“Thank you!” The man did not smoke; he had to give it up to spare his eyes; he was nearly blind. Thank you very much all the same. Was it long since his eyes got bad? In that case, perhaps, he could not read either, not even a paper?

No, not even the newspaper, more’s the pity. The man looked at me; his weak eyes were each covered with a film which gave them a glassy appearance; his gaze grew bleary, and made a disgusting impression on me.

“You are a stranger here?” he said.

“Yes.” Could he not even read the name of the paper he held in his hand?

“Barely.” For that matter, he could hear directly that I was a stranger. There was something in my accent which told him. It did not need much; he could hear so well. At night, when everyone slept, he could hear people in the next room breathing. . . .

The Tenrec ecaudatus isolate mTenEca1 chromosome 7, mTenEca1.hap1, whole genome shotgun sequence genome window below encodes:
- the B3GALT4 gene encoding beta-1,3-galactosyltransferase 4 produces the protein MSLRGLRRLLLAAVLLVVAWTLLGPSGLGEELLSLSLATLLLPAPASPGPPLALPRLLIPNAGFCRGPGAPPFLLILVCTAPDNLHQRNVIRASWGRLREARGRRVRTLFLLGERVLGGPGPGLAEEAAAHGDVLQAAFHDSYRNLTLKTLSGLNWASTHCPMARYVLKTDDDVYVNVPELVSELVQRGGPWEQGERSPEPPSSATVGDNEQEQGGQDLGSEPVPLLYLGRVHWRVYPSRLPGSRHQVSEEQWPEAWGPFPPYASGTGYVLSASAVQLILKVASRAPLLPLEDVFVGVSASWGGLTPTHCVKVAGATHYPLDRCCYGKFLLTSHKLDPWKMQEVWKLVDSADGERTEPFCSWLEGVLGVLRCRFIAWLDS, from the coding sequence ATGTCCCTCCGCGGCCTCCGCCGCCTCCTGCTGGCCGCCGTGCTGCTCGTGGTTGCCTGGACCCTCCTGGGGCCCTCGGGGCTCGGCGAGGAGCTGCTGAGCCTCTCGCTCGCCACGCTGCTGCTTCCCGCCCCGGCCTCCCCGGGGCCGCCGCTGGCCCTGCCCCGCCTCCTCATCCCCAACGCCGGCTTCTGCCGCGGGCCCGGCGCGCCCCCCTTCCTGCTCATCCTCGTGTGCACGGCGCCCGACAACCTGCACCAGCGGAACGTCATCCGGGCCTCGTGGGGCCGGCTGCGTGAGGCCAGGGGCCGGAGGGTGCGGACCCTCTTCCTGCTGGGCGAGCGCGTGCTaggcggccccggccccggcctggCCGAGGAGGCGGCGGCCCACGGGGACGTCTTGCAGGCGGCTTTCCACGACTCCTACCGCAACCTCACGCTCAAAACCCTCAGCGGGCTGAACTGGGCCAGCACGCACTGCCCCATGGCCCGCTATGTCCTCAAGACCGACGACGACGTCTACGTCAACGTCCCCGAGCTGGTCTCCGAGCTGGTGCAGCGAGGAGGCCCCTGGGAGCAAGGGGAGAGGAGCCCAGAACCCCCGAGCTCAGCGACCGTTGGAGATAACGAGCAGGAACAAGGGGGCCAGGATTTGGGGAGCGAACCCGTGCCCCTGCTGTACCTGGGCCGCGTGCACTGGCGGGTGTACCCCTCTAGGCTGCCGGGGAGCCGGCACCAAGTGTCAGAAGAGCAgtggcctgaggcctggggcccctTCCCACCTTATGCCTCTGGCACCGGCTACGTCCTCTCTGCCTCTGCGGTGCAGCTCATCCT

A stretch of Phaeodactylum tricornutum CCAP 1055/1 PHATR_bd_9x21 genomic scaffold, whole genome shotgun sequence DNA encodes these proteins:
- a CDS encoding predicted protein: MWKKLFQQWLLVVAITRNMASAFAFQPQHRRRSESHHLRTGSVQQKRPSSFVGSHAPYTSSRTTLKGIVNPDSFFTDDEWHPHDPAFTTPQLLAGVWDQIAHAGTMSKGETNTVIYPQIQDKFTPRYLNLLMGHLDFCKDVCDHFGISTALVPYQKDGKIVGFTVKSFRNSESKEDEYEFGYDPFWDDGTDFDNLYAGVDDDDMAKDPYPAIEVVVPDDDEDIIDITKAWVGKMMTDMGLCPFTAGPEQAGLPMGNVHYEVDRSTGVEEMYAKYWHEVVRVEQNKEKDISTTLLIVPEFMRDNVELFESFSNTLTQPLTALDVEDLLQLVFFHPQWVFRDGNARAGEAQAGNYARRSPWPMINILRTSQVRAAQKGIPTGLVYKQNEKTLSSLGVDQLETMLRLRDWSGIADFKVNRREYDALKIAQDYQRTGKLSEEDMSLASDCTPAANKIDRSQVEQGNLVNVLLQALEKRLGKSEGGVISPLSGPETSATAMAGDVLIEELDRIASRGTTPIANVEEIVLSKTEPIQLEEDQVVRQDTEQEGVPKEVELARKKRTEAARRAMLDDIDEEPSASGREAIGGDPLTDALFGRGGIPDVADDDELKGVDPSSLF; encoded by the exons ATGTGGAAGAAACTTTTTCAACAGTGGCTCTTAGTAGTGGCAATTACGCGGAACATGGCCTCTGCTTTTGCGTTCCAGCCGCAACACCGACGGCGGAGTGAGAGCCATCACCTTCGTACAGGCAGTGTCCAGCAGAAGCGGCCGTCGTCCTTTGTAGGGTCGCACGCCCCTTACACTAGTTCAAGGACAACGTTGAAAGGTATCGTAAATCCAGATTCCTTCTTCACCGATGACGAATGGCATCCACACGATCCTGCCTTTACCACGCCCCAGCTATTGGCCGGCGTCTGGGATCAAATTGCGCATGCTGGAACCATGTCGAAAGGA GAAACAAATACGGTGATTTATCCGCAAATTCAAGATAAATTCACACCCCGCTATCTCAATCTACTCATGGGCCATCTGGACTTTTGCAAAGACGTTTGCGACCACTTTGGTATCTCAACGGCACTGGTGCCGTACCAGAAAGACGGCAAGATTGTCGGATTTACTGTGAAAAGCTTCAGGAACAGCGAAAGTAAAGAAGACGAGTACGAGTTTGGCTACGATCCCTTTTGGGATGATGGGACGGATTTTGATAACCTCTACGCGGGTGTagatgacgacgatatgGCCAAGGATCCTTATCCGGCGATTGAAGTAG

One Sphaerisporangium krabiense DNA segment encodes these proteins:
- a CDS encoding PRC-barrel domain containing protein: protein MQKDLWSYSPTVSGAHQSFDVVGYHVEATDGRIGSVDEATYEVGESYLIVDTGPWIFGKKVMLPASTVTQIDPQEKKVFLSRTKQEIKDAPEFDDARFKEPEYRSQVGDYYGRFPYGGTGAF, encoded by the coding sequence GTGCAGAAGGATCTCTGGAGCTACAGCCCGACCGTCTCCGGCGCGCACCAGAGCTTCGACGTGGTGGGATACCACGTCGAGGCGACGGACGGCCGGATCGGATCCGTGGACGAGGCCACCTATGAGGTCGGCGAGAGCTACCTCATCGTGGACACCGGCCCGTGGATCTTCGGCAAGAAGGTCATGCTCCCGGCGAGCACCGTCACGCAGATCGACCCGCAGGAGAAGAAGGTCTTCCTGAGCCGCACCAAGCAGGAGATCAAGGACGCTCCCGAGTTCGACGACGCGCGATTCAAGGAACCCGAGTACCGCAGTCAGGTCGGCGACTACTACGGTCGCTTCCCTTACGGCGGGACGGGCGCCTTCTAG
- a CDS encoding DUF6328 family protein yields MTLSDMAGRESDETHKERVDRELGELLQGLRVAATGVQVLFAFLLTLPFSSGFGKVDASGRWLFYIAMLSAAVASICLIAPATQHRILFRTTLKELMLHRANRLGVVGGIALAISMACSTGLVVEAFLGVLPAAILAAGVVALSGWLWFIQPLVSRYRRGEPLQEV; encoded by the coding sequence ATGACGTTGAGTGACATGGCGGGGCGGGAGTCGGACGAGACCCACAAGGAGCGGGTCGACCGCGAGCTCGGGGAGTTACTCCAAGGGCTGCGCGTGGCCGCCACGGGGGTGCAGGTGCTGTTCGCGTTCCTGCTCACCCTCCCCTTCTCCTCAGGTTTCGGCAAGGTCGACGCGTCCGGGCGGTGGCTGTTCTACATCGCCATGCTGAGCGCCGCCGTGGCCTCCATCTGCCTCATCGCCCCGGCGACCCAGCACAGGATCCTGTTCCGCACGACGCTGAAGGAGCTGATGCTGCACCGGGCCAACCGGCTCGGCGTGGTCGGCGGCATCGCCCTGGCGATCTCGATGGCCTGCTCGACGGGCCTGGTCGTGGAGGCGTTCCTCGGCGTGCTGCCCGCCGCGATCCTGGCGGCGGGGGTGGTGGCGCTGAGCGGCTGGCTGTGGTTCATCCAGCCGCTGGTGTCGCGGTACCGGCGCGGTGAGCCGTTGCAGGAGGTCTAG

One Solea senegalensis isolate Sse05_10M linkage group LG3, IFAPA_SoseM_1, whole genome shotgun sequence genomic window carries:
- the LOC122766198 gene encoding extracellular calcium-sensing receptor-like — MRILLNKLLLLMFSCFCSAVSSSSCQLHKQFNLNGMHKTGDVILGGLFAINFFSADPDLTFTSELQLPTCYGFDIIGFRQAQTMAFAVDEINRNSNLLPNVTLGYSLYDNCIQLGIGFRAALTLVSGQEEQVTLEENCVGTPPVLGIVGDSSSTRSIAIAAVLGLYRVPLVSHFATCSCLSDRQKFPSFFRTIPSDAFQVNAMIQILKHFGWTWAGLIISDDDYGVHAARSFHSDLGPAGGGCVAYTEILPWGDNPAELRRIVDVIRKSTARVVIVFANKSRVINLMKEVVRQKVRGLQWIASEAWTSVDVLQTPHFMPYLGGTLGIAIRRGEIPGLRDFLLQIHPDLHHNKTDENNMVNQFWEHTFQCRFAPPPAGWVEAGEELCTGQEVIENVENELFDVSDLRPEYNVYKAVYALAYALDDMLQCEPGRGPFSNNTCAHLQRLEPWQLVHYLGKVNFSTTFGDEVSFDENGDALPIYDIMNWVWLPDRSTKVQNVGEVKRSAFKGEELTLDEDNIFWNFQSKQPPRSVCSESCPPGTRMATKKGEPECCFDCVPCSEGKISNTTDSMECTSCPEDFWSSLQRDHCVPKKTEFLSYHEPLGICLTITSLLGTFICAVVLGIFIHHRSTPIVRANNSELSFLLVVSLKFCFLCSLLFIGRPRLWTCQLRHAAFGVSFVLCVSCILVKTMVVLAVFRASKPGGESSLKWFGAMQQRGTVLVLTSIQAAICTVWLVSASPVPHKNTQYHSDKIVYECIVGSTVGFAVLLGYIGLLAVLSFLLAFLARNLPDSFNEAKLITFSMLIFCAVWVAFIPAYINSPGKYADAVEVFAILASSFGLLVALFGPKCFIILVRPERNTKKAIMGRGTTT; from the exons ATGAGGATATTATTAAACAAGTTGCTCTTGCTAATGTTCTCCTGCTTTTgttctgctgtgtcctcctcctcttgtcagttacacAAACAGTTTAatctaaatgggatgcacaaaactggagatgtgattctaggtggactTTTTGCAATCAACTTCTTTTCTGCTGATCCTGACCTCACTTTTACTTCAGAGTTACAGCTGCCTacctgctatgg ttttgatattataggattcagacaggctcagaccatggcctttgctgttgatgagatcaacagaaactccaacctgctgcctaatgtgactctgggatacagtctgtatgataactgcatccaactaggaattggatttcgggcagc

“What I was going to say was, ‘where do you live?’ ”

On the spur of the moment a lie stood, ready-made, in my head. I lied involuntarily, without any object, without any arrière pensée, and I answered—

“St. Olav’s Place, No. 2.”

“Really?” He knew every stone in St. Olav’s Place. There was a fountain, some lamp-posts, a few trees; he remembered all of it. “What number do you live in?”

Desirous to put an end to this, I got up. But my notion about the newspaper had driven me to my wit’s end; I resolved to clear the thing up, at no matter what cost.

“When you cannot read the paper, why—”

“In No. 2, I think you said,” continued the man, without noticing my disturbance. “There was a time I knew every person in No. 2; what is your landlord’s name?”

I quickly found a name to get rid of him; invented one on the spur of the moment, and blurted it out to stop my tormentor.

“Happolati!” said I.

“Happolati, ay!” nodded the man; and he never missed a syllable of this difficult name.